Paul Martin

Paul Martin represents 2006 U.S. Olympic hockey ‘taxi squad’ in Sochi

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In 2006, three NHL players flew to Torino in addition to the U.S. Olympic Team. They had credentials. They received USA jerseys, but they were not officially Olympians.

Matt Cullen, Hal Gill and Paul Martin made up what was called the “taxi squad.”

In a Torino-specific rule, a men’s hockey team could replace as many as three injured players from a group of alternates allowed to practice with the team on Olympic ice.

It never happened at the Olympics before. It hasn’t happened since.

It was allowed in Torino “for logistical reasons,” said an International Ice Hockey Federation official, who did not say why the taxi squad didn’t return for Vancouver 2010 or Sochi 2014. There are two logical reasons, though.

It would have been easier to fly in injury replacements for North American Olympics (2010), and hockey rosters were expanded from 23 to 25 men for 2014.

In 2006, the U.S. team stayed healthy en route to a quarterfinal exit. So, Cullen, Gill and Martin did not make it onto an active roster for an Olympic game and therefore were not officially Olympians.

Of the three, Martin is who makes the 2006 taxi squad relevant again eight years later.

In 2010, the defenseman was named to the Vancouver Olympic Team on New Year’s Day while recuperating from a broken right forearm suffered Oct. 25, 2009.

Due to setbacks, he couldn’t return before the Olympics and was officially taken off the U.S. Olympic Team on Feb. 2, 2010, 10 days before the Opening Ceremony.

USA Hockey tapped an injured Martin again for the Olympic Team this year. He fractured a tibia in late November and sat out until Jan. 20.

He’s healthy and ready for an Olympic debut eight years in the making in Sochi. It’s been a winding road after traveling to Torino and being part of the Vancouver team for one month.

Martin, now 32, said being thisclose to the Olympics has been the biggest disappointment of his career to this point.

“Deep down, I would have obviously loved to be there and play there if I go all the way over there [in 2006],” he said, “but this will be my turn.”

His taxi squad mates share part of his joy. On Feb. 6, 2006, the first and only U.S. Olympic taxi squad was announced to join the Olympic Team that had been named Dec. 20, 2005.

The taxi squad included Cullen, then a 29-year-old Carolina Hurricanes forward who knew Italy well, having led its domestic league in scoring during the 2004-05 lockout.

Cullen also played for 2006 U.S. Olympic coach Peter Laviolette at Carolina, which would win the Stanley Cup four months after the Olympics.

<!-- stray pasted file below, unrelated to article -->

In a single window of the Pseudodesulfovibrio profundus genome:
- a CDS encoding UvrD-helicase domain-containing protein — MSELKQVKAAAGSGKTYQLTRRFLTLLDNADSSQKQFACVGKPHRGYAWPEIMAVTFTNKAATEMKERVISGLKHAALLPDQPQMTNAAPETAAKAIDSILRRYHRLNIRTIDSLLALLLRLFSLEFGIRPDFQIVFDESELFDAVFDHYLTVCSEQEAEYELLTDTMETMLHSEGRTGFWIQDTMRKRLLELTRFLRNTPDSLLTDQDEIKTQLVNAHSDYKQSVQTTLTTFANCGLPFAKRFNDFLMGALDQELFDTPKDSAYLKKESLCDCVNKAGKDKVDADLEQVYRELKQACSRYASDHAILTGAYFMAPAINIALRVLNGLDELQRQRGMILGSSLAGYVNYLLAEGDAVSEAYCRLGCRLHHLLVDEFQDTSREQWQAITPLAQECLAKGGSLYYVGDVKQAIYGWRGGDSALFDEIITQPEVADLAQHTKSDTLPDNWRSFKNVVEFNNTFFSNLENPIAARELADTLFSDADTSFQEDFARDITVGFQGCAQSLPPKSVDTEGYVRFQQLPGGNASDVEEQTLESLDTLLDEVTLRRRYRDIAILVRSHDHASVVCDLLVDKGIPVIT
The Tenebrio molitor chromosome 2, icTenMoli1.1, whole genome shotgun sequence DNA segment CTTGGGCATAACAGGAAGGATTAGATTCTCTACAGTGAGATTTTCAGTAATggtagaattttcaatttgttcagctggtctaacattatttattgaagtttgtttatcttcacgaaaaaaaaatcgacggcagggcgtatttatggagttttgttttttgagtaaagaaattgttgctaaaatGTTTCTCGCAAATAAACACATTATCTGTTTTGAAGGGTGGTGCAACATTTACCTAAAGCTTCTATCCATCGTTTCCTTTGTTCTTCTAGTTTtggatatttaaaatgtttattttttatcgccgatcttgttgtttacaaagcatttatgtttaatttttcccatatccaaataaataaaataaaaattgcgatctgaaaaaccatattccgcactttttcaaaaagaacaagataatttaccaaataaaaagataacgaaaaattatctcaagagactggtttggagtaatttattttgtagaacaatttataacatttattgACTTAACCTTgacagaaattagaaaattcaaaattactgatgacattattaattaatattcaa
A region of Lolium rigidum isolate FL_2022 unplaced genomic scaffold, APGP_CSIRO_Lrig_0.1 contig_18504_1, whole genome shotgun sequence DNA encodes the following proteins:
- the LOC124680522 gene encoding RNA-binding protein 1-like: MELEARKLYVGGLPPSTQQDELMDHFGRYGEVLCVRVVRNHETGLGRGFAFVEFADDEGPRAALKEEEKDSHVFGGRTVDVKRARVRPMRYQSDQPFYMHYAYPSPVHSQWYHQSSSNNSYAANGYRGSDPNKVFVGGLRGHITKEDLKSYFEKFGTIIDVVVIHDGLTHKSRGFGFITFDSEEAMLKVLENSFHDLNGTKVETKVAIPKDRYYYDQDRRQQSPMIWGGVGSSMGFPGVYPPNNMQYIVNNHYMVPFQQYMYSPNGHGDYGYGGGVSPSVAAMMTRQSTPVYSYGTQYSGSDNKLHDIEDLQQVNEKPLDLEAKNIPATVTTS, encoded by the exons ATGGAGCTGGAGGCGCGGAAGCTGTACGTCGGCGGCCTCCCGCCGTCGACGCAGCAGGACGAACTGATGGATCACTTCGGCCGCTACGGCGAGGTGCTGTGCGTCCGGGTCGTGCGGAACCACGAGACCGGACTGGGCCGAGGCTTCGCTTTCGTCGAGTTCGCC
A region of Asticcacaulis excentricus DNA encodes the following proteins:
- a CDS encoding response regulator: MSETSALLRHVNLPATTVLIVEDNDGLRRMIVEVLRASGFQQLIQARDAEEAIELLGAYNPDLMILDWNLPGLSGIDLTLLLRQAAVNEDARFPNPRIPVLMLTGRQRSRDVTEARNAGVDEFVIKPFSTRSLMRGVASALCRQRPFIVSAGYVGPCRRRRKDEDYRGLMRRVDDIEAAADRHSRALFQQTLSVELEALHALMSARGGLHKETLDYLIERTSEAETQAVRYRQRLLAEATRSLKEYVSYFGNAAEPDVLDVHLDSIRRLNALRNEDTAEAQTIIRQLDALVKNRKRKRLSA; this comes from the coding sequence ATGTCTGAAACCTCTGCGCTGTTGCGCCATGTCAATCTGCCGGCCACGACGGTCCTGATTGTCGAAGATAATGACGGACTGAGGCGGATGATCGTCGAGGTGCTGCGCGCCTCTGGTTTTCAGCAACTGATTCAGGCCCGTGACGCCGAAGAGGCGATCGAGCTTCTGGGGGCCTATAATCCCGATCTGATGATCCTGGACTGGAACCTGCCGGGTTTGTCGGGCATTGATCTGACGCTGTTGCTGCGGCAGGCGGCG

Laviolette told Cullen he made the taxi squad on the same night he broke his jaw against the Atlanta Thrashers.

“Bittersweet,” Cullen said. “I didn’t know there was such a thing as a taxi squad. I didn’t know exactly what it would mean.”

Martin, then a 24-year-old New Jersey Devils defenseman, was reported in 2006 to be a candidate to replace the injured Aaron Miller (back) on the official Olympic Team.

But Laviolette tapped his own defenseman, Bret Hedican, to the active roster, which was announced the same day Cullen and Martin were named as two of three taxi squad players.

Hedican is married to 1992 Olympic figure skating champion Kristi Yamaguchi.

The third member of the original 2006 taxi squad was goalie Ryan Miller, the fortress behind the 2010 U.S. Olympic silver medal team and a candidate to start in Sochi.

But Miller would be held in the U.S. rather than joining Cullen and Martin in Torino. There was less need for a fourth goalie on site than an extra skater.

Technically, that meant another player could be added to the taxi squad as Miller was merely an alternate.

That happened Feb. 9, 2006, when Gill was named six days before the start of the Olympic hockey tournament.

Gill, then a 30-year-old Boston Bruins defenseman, had made the U.S. team for the World Championships in 2000, 2001, 2004 and 2005.

Gill was offered a taxi squad spot via a USA Hockey phone call. He hastily canceled an NHL Olympic break vacation with his wife, even though he knew he might not get into a game.

“That’s the one thing you dream of as a kid is being in the Olympics,” said the tall (6-7), talkative Gill. “There was no way I was giving up that chance. I accepted, took off and went over.”

The Torino taxi squad practiced and worked out with the U.S. Olympic Team, but they stayed in a separate hotel rather than the Olympic Village. They watched the U.S. games from seats inside the Palasport Olimpico and the Torino Esposizioni.

“We were involved in whatever the team was doing, but the problem was there were so many games that the team didn’t do much,” Gill said. “It was more sitting and waiting.”

The U.S. played Feb. 15, 18, 19, 21 and 22, getting knocked out in the quarterfinals.

“We would say hi to everybody after the games,” Cullen said. “That was about it.”

They did get in the team picture, though.